"Do you like it here better?"

"More than before."

It looked like it had been modeled after him. The lighting was more dramatic and the effect reminded me of the pair of lions that stood at the gates of ancient cities, intimidating the aimless wanderers, warning them to steer clear. But it stood alone and him beside me.

"Let's have dinner. I'm starving."

I was late, again, but my lack of punctuality would soon be forgotten. We carried the plates of sliced avocado, turkey sausage, thin leaves of batarekh and few pieces of fatayerto the table.

"I am having vodka. I don't know why I am so stressed today. What can I get you?"

I lingered for a moment, never having been one to go for strong drinks, but there was no wine, only red, and I didn't need my teeth grinning scarlet.

"Just add some ice and orange juice."

I gave it a taste only to choke on it. He glanced at me with a look of surprise reserved for little kids caught doing grown up things. At that particular moment, I felt the age gap stretch like an accordion – the resurfacing of delicate mathematics is inevitable.

It was quiet, too contained. He asked me about the pronounced veins on either side of his forehead, "This has never happened before, what do you think it is?"

And instead of assigning it to stress and fatigue, I let slip the possibility that it was something that could pressure him for time, that it could ignite a state of emergency to sign off a deal before he…

"I'm leaving after tomorrow. For a few weeks."

Seductive Europe, once again, will devour yet another. This affair of take aways and leftovers was beginning to seem deliberate - a diet imposed, a rationing miscalculated, a full course meal to dream of. Will a moment ever shift into linger?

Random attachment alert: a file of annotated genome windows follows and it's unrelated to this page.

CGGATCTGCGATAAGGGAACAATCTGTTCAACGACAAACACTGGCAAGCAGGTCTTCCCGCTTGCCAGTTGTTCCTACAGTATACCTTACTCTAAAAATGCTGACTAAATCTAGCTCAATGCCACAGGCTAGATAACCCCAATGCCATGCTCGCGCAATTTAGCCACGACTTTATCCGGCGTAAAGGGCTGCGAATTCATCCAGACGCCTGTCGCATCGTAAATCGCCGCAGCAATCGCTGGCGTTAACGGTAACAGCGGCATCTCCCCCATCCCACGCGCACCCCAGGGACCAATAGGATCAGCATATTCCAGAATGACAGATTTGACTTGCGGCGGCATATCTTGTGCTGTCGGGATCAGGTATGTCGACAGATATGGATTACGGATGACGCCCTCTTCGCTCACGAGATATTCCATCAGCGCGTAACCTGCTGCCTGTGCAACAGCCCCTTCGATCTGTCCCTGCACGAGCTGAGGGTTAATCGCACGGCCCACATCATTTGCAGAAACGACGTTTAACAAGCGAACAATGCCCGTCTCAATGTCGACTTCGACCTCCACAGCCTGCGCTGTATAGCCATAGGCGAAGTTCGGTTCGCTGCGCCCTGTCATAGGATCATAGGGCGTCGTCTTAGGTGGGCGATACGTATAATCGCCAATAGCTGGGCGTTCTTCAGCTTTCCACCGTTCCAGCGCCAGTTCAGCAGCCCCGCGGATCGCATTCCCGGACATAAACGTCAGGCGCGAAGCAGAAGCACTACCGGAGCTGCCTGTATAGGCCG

His imminent departure, though earlier than expected, would serve as a conveniently raised rug under which we could sweep the bout of foolishness that was about to and bound to happen.

We went downstairs to "watch a movie". I had never been so deep in his lair; the difference between the private and public halves of the house was quite tangible. The walls above spoke of majesty, depth and sophistication, yet the guts below were digesting loneliness in front of a large TV screen that lit the barren walls with ghostly light. There were hints of the upper floor, hints of good intentions, but it was easy to tell that the supposed family room had not witnessed much joy or laughter since its journey from paper to four walls.

There was not much to choose from in his DVD collection, so I indulged in metaphor for backdrop: a BBC documentary on wild nature.

Fast forward. Pause. A still of mountain goats wrestling.Play. The TV cast my shadow large over him.

"Look at me. Look at me."

They were both strong, two throbbing masses in tight lock, both trying to break free from the other to launch a final blow.

Play speed x0.5. A close-up of muscles growingthe skin taut around them and the ribcage holding everything in from total explosion with all its might.

The tall redwood trees crashed into the grass. It was loud,beautiful and tragic. The last chapter of the Kavinskychronicles was nearing full punctuation. I left him be in the empty parcel spotted with stumped limbs and tree trunks. Though it's hard to admit, I left him be not without limping.